DEEP in the jungle of North Kivu, a lawless province in the Democratic Republic of Congo, a new road is being cut through the canopy. As birds chirp, hand saws cut noisily through trees. Men with shovels dig out roots and flatten the ochre-red earth.
A sturdy new log bridge crosses a stream. On it stands Boris Kamstra, a South African in a plaid shirt and bucket hat. “This is great road-building material,” he booms, gesturing at the stones.
Mr Kamstra is the boss of Alphamin Resources, a Canadian-funded company that is trying to build perhaps the most improbable mine in Africa. The site, on a hill called Bisie, is about 60km (37 miles) from the nearest settlement of any size, a town called Walikale.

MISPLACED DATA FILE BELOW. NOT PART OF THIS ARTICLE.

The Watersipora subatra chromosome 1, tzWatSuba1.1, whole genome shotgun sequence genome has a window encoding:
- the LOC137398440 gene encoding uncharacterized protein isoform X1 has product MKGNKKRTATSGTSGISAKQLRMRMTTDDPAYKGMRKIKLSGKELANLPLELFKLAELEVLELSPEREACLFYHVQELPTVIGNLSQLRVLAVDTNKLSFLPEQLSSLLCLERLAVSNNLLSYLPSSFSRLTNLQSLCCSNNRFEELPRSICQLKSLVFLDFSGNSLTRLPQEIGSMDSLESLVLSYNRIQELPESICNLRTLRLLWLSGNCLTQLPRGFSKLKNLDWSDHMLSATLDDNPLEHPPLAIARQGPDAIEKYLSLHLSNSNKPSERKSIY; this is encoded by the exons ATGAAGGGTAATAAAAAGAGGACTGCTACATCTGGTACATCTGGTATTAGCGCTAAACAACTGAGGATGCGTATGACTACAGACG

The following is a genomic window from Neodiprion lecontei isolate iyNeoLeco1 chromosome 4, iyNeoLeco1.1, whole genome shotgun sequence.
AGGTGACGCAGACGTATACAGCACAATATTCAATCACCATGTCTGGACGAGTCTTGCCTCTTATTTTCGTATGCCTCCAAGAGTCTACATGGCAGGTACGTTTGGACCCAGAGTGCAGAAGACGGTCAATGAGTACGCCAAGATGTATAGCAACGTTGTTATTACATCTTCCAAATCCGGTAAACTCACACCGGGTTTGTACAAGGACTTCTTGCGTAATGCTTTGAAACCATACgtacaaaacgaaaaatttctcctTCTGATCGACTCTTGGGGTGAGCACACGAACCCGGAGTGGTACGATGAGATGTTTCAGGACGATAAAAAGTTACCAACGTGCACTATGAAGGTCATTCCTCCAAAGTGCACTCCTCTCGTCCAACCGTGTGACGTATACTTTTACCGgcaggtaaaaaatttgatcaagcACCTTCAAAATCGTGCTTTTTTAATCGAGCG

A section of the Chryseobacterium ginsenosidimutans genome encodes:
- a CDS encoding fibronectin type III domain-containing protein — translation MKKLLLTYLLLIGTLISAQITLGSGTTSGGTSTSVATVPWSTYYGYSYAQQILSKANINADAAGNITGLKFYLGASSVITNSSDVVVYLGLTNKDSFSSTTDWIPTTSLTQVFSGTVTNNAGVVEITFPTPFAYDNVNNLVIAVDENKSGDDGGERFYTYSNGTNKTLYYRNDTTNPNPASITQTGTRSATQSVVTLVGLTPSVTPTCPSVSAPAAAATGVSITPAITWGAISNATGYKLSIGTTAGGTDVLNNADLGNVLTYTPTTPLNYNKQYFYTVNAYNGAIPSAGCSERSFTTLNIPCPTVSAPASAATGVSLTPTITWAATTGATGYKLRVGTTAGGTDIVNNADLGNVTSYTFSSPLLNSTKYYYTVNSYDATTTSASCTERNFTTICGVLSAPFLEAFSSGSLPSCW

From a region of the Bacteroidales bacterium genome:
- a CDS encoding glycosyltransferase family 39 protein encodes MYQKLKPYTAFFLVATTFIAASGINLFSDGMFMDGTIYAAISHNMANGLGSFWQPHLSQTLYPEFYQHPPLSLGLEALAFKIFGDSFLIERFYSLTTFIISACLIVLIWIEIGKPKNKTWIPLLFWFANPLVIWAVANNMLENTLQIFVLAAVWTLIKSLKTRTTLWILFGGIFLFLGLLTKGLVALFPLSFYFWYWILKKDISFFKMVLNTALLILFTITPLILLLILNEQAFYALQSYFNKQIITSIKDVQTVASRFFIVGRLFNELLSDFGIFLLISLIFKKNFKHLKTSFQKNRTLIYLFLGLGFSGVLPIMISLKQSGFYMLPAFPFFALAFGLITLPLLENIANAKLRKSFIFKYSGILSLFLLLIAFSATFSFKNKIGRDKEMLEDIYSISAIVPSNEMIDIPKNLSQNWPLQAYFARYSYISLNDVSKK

Before Alphamin arrived there was no road connection: anyone hoping to reach it faced a full day’s hike. Getting to Goma, the nearest border crossing, would take another two days on a road lorries cannot use. In the immediate area are three armed rebel groups. The nearest government post is at Walikale—and consists of one rather squat office.
Congo’s soil is bursting with buried treasure. Its long civil war, which ravaged the east for the best part of a decade, was financed largely by metals extracted from hills like Bisie (see article). Congo’s tin, tantalum and tungsten are used in electronics around the world. Although some of these minerals come from big industrial copper mines in Katanga, Congo’s south, and a gold mine in South Kivu, there is not yet a single modern mine in North Kivu.
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